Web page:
CNI calls on U.S. to deal with new democratic forces in Middle East

February 10, 2006 — A delegation from the Council for the National Interest that participated as international observers to the recent Palestinian elections and met with government and opposition figures in six Middle East countries called yesterday on President Bush and his administration to deal honestly and openly with the new Islamist opposition that has been brought to power by democratic means in several Middle East countries.

The members of the delegation, including two ambassadors, were among the first American retired foreign service officers to meet with Hamas leaders Mahmoud al-Zahar and Khaled Meshaal, whom they described as eager to talk to American officials, and even to reach a peace with Israel.

“There seems to be a lack of dialogue with leaders in the Middle East,” said CNI President Eugene Bird in a public hearing on Capitol Hill Thursday morning. “Many U.S. diplomats are not talking to people they should be, and this has been shocking for us to see this.”

“Our officials in the Middle East,” Elizabeth Viering said, “are not listening to the people. They are isolated and cut off.”

Ambassador Robert Keeley, chairman of CNI, said, “People everywhere we went have admiration for the U.S. and its democratic procedures. There should be free and fair elections; winners need to take power; but then after they take power, we can’t impose conditions on the parties that are democratically elected.”

Regarding the Palestinian election, the delegation concluded that the Palestinians “wanted change and reform,” said Keeley, “and a better strategy for dealing with Israel, which Fatah had not been able to deliver on.” “These are not al-Qaeda,” Bird added, “these are nationalists who happen to be Islamic nationalists.”

The delegation also met with President Bashar al-Assad of Syria and President Emile Lahoud of Lebanon, with Amr Mousa, secretary general of the Arab League, with Islamist and other opposition leaders in Egypt, Jordan, Palestine, Lebanon, Syria and Israel. “We heard from many people insisting that the U.S. must put its weight behind a fair and just solution to the Israel-Palestinian conflict,” Keeley said.

“Our policy in the Middle East is stupid, to be blunt,” Ambassador Ed Peck said, “We are not advancing Israel’s interests. Its security will come from good relations with its neighbors,” a fact that even Menachem Begin realized when he made peace with Egypt in 1979. He expressed a fear that current policy is being “shaped by arrogance and a low level of understanding.”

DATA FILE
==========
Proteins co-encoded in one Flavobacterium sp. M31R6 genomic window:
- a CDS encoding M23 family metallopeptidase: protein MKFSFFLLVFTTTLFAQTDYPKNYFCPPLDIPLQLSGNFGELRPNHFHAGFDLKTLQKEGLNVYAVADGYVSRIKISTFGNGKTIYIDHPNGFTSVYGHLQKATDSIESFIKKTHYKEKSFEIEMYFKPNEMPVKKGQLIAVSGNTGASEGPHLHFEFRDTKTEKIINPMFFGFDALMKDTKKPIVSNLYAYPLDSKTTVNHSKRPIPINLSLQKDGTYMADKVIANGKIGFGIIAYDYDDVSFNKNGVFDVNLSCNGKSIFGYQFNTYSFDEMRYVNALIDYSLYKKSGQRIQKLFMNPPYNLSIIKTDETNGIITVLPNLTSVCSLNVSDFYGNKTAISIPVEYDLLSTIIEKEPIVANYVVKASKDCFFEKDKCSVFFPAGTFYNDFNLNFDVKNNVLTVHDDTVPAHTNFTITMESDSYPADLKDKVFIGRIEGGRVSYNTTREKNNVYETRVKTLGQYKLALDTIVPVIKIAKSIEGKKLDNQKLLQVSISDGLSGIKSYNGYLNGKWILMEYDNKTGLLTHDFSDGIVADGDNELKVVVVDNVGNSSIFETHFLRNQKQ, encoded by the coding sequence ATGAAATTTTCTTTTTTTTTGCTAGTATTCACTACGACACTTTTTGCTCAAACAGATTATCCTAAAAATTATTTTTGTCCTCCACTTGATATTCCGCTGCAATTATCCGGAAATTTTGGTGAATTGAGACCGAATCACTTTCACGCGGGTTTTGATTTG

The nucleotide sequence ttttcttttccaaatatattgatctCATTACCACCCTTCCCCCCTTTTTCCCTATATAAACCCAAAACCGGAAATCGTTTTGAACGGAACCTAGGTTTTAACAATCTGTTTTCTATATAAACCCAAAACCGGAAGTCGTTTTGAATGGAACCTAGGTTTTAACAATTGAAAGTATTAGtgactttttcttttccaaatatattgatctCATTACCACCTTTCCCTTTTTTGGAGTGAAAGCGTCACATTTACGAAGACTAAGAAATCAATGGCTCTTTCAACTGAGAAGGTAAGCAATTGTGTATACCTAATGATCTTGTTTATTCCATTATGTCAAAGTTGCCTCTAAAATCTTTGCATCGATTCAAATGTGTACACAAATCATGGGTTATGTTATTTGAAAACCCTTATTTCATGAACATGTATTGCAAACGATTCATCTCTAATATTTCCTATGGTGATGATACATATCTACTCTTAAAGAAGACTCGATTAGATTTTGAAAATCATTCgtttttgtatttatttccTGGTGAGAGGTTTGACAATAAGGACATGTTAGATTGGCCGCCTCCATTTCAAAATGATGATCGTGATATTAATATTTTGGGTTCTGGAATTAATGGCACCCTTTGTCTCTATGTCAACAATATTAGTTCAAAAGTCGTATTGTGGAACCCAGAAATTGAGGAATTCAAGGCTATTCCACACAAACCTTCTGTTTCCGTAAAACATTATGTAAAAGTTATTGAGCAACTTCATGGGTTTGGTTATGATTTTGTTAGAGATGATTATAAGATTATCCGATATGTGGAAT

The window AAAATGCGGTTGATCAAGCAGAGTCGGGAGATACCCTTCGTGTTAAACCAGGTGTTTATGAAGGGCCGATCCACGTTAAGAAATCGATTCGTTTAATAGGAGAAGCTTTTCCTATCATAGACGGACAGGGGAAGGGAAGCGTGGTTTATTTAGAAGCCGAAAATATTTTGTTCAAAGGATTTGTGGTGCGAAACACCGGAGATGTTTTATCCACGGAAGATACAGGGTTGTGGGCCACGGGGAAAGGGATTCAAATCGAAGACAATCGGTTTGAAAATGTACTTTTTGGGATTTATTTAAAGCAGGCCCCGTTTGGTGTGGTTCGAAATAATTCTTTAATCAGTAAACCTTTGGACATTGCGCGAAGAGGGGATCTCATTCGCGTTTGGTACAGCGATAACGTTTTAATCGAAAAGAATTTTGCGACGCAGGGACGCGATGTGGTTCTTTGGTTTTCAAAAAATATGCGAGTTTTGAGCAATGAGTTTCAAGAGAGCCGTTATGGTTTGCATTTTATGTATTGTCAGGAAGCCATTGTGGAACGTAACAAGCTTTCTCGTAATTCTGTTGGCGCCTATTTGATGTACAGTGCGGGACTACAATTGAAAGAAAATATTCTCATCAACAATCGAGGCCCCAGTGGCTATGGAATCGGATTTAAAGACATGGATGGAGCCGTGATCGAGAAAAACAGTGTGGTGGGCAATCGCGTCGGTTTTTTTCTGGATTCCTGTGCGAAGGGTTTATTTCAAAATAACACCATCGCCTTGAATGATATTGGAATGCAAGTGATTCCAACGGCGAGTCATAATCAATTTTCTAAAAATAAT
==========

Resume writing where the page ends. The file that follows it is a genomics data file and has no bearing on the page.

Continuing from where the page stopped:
Keeley believed that neither Camp David nor the Oslo Accords had delivered on promises made to the Palestinian people. He thought that it was time to revisit the Arab Peace Plan, advanced in 2002 by then Crown Prince Abdullah of Saudi Arabia. Keeley said, “This is a generous offer - to paraphrase what was said about Ehud Barak’s suggested terms of peace to Yasser Arafat - and it is balanced and humane. Regrettably, no response has come from either the U.S. or Israel.”

Peter Viering, a CNI board member from Connecticut, said that even Israelis were saying that they needed to deal with Hamas if peace were to be achieved. “But the U.S. Congress doesn’t seem to have received this message.” Instead, it is supporting the continued expansion of settlements and the military occupation of Palestinian territory, and the U.S. is paying the cost.

“Israel needs to confront its past if peace is to be achieved,” Viering said. “Israel needs to face up to its responsibilities to the Palestinian people,” and propose ways in which they can be compensated for the loss of lands and livelihoods.

The CNI delegation included Ambassador Robert Keeley, Ambassador Edward Peck, former Counselor of Embassy Eugene Bird, Peter and Elizabeth Viering, Dr. Hassan Fouda and Christopher Belcher.

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